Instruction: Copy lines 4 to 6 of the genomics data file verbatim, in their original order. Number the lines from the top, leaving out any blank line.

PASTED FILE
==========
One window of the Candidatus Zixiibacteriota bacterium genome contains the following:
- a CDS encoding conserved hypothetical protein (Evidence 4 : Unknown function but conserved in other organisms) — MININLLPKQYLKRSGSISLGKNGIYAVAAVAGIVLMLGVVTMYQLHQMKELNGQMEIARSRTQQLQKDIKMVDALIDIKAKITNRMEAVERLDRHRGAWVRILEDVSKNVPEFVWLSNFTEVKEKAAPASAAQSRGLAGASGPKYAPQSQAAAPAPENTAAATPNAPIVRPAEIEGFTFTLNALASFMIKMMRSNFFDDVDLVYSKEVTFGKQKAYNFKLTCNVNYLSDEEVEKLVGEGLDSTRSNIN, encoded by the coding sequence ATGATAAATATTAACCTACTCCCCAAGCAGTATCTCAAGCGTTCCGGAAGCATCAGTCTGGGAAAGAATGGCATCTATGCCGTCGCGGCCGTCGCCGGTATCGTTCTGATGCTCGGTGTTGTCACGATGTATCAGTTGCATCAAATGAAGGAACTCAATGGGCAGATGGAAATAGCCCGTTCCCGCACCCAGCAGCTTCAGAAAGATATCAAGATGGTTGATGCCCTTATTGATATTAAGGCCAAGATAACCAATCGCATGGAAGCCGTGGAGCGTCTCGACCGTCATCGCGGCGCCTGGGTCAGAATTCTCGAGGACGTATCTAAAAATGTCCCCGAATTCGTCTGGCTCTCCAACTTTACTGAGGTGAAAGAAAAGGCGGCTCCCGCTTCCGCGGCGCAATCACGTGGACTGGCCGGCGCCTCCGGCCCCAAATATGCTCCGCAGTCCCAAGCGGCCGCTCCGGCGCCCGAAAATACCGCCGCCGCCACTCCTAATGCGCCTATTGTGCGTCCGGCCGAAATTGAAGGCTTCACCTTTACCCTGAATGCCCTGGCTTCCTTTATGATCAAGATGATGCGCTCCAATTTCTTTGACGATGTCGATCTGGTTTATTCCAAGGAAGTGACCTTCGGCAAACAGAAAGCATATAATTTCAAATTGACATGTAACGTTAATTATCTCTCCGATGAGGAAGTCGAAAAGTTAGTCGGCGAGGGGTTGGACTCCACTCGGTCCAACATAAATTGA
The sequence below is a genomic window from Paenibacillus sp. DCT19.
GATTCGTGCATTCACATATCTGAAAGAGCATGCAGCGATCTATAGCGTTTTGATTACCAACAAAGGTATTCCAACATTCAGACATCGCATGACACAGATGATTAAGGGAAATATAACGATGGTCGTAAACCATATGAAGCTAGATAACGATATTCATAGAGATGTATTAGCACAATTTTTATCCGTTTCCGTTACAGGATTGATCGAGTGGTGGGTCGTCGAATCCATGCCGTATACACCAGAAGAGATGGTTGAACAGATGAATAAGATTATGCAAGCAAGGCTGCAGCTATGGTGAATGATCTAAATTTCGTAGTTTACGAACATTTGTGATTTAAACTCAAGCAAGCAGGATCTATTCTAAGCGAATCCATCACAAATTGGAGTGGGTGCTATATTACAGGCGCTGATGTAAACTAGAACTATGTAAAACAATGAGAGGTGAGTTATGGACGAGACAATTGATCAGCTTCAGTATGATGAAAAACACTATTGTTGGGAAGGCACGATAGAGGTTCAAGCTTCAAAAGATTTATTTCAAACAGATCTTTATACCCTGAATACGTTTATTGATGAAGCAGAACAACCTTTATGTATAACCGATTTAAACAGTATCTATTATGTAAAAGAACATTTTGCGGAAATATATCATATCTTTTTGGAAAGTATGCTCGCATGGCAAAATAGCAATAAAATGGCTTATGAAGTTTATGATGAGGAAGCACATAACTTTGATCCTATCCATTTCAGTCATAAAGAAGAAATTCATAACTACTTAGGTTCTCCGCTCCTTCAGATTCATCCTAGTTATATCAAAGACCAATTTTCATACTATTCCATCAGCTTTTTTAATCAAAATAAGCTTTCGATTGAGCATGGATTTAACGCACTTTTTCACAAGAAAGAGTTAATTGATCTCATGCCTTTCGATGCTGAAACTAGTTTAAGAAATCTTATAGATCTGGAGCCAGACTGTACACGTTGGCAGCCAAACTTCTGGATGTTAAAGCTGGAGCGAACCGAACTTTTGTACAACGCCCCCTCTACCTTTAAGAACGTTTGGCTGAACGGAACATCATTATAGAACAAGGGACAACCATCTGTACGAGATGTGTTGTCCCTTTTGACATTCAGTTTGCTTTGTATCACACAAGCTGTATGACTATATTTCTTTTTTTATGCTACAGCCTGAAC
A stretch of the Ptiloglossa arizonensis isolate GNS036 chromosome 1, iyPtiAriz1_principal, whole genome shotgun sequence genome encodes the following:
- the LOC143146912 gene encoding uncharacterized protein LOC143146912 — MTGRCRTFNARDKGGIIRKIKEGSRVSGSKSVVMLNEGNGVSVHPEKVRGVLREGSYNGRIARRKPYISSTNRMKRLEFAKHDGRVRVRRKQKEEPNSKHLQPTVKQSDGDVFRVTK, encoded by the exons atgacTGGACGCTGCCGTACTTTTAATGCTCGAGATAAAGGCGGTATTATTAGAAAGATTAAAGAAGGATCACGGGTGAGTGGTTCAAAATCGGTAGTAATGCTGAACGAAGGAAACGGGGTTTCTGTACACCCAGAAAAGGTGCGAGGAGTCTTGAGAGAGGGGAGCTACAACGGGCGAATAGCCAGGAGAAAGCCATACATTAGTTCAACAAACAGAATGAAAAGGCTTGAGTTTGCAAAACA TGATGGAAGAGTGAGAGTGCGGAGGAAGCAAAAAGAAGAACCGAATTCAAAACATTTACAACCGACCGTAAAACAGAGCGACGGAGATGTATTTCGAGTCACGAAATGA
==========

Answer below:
GATTCGTGCATTCACATATCTGAAAGAGCATGCAGCGATCTATAGCGTTTTGATTACCAACAAAGGTATTCCAACATTCAGACATCGCATGACACAGATGATTAAGGGAAATATAACGATGGTCGTAAACCATATGAAGCTAGATAACGATATTCATAGAGATGTATTAGCACAATTTTTATCCGTTTCCGTTACAGGATTGATCGAGTGGTGGGTCGTCGAATCCATGCCGTATACACCAGAAGAGATGGTTGAACAGATGAATAAGATTATGCAAGCAAGGCTGCAGCTATGGTGAATGATCTAAATTTCGTAGTTTACGAACATTTGTGATTTAAACTCAAGCAAGCAGGATCTATTCTAAGCGAATCCATCACAAATTGGAGTGGGTGCTATATTACAGGCGCTGATGTAAACTAGAACTATGTAAAACAATGAGAGGTGAGTTATGGACGAGACAATTGATCAGCTTCAGTATGATGAAAAACACTATTGTTGGGAAGGCACGATAGAGGTTCAAGCTTCAAAAGATTTATTTCAAACAGATCTTTATACCCTGAATACGTTTATTGATGAAGCAGAACAACCTTTATGTATAACCGATTTAAACAGTATCTATTATGTAAAAGAACATTTTGCGGAAATATATCATATCTTTTTGGAAAGTATGCTCGCATGGCAAAATAGCAATAAAATGGCTTATGAAGTTTATGATGAGGAAGCACATAACTTTGATCCTATCCATTTCAGTCATAAAGAAGAAATTCATAACTACTTAGGTTCTCCGCTCCTTCAGATTCATCCTAGTTATATCAAAGACCAATTTTCATACTATTCCATCAGCTTTTTTAATCAAAATAAGCTTTCGATTGAGCATGGATTTAACGCACTTTTTCACAAGAAAGAGTTAATTGATCTCATGCCTTTCGATGCTGAAACTAGTTTAAGAAATCTTATAGATCTGGAGCCAGACTGTACACGTTGGCAGCCAAACTTCTGGATGTTAAAGCTGGAGCGAACCGAACTTTTGTACAACGCCCCCTCTACCTTTAAGAACGTTTGGCTGAACGGAACATCATTATAGAACAAGGGACAACCATCTGTACGAGATGTGTTGTCCCTTTTGACATTCAGTTTGCTTTGTATCACACAAGCTGTATGACTATATTTCTTTTTTTATGCTACAGCCTGAAC
A stretch of the Ptiloglossa arizonensis isolate GNS036 chromosome 1, iyPtiAriz1_principal, whole genome shotgun sequence genome encodes the following:
- the LOC143146912 gene encoding uncharacterized protein LOC143146912 — MTGRCRTFNARDKGGIIRKIKEGSRVSGSKSVVMLNEGNGVSVHPEKVRGVLREGSYNGRIARRKPYISSTNRMKRLEFAKHDGRVRVRRKQKEEPNSKHLQPTVKQSDGDVFRVTK, encoded by the exons atgacTGGACGCTGCCGTACTTTTAATGCTCGAGATAAAGGCGGTATTATTAGAAAGATTAAAGAAGGATCACGGGTGAGTGGTTCAAAATCGGTAGTAATGCTGAACGAAGGAAACGGGGTTTCTGTACACCCAGAAAAGGTGCGAGGAGTCTTGAGAGAGGGGAGCTACAACGGGCGAATAGCCAGGAGAAAGCCATACATTAGTTCAACAAACAGAATGAAAAGGCTTGAGTTTGCAAAACA TGATGGAAGAGTGAGAGTGCGGAGGAAGCAAAAAGAAGAACCGAATTCAAAACATTTACAACCGACCGTAAAACAGAGCGACGGAGATGTATTTCGAGTCACGAAATGA